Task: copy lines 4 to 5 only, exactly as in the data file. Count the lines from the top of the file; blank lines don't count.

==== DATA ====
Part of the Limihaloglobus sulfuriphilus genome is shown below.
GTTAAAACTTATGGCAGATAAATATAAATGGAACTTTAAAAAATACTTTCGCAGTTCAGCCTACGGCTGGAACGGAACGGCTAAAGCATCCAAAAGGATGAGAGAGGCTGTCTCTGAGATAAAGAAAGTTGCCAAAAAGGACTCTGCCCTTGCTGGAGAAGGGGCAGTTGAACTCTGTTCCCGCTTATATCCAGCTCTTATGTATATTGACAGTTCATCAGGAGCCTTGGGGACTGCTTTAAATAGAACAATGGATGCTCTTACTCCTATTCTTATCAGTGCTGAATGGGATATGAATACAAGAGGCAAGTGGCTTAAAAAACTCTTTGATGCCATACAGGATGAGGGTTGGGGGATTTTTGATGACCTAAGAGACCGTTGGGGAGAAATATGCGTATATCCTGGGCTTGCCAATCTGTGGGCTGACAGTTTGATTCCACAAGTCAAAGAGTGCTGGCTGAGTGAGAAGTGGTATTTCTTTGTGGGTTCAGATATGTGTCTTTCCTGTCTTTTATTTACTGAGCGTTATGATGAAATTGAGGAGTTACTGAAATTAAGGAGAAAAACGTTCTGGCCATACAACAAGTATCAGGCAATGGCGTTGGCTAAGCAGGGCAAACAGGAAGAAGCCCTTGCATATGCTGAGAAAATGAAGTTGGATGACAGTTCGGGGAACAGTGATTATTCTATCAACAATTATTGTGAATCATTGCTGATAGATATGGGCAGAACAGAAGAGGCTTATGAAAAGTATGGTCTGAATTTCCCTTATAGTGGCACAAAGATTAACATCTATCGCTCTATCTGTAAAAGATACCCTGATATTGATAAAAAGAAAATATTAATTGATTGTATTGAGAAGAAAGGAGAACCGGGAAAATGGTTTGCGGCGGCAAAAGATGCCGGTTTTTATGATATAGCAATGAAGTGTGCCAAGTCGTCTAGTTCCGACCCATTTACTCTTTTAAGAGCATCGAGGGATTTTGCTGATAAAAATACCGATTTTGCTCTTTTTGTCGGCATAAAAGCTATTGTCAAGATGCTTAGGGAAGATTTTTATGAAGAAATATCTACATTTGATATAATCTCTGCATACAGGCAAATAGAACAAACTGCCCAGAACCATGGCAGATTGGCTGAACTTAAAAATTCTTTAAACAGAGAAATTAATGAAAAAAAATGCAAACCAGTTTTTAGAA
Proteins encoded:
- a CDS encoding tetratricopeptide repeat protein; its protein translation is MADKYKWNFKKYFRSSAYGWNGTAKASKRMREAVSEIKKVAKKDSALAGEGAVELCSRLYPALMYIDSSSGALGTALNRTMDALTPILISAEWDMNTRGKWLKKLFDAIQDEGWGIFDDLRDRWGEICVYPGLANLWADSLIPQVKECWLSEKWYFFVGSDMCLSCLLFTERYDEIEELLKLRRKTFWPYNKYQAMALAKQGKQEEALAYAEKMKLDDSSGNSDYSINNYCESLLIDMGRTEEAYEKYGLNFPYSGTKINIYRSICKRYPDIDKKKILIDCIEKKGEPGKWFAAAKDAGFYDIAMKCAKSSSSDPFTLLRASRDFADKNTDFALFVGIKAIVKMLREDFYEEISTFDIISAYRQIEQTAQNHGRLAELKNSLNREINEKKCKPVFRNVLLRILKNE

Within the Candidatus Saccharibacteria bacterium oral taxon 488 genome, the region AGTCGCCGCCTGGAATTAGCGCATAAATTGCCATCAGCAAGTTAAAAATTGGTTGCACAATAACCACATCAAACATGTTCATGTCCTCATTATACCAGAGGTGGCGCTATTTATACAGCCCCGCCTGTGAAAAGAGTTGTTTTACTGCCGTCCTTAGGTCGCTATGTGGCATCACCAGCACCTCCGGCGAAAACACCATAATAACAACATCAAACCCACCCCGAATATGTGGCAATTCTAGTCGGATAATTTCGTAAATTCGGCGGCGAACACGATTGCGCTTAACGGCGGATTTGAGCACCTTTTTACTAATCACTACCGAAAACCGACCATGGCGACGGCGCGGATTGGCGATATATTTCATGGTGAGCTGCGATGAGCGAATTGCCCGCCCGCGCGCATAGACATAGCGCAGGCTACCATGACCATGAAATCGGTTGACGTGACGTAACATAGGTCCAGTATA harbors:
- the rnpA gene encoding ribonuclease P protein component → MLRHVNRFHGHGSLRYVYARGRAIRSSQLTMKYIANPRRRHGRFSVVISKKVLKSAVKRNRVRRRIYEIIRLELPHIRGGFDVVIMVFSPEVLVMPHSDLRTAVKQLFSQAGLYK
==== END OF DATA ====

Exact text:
- a CDS encoding tetratricopeptide repeat protein; its protein translation is MADKYKWNFKKYFRSSAYGWNGTAKASKRMREAVSEIKKVAKKDSALAGEGAVELCSRLYPALMYIDSSSGALGTALNRTMDALTPILISAEWDMNTRGKWLKKLFDAIQDEGWGIFDDLRDRWGEICVYPGLANLWADSLIPQVKECWLSEKWYFFVGSDMCLSCLLFTERYDEIEELLKLRRKTFWPYNKYQAMALAKQGKQEEALAYAEKMKLDDSSGNSDYSINNYCESLLIDMGRTEEAYEKYGLNFPYSGTKINIYRSICKRYPDIDKKKILIDCIEKKGEPGKWFAAAKDAGFYDIAMKCAKSSSSDPFTLLRASRDFADKNTDFALFVGIKAIVKMLREDFYEEISTFDIISAYRQIEQTAQNHGRLAELKNSLNREINEKKCKPVFRNVLLRILKNE

Within the Candidatus Saccharibacteria bacterium oral taxon 488 genome, the region AGTCGCCGCCTGGAATTAGCGCATAAATTGCCATCAGCAAGTTAAAAATTGGTTGCACAATAACCACATCAAACATGTTCATGTCCTCATTATACCAGAGGTGGCGCTATTTATACAGCCCCGCCTGTGAAAAGAGTTGTTTTACTGCCGTCCTTAGGTCGCTATGTGGCATCACCAGCACCTCCGGCGAAAACACCATAATAACAACATCAAACCCACCCCGAATATGTGGCAATTCTAGTCGGATAATTTCGTAAATTCGGCGGCGAACACGATTGCGCTTAACGGCGGATTTGAGCACCTTTTTACTAATCACTACCGAAAACCGACCATGGCGACGGCGCGGATTGGCGATATATTTCATGGTGAGCTGCGATGAGCGAATTGCCCGCCCGCGCGCATAGACATAGCGCAGGCTACCATGACCATGAAATCGGTTGACGTGACGTAACATAGGTCCAGTATA harbors: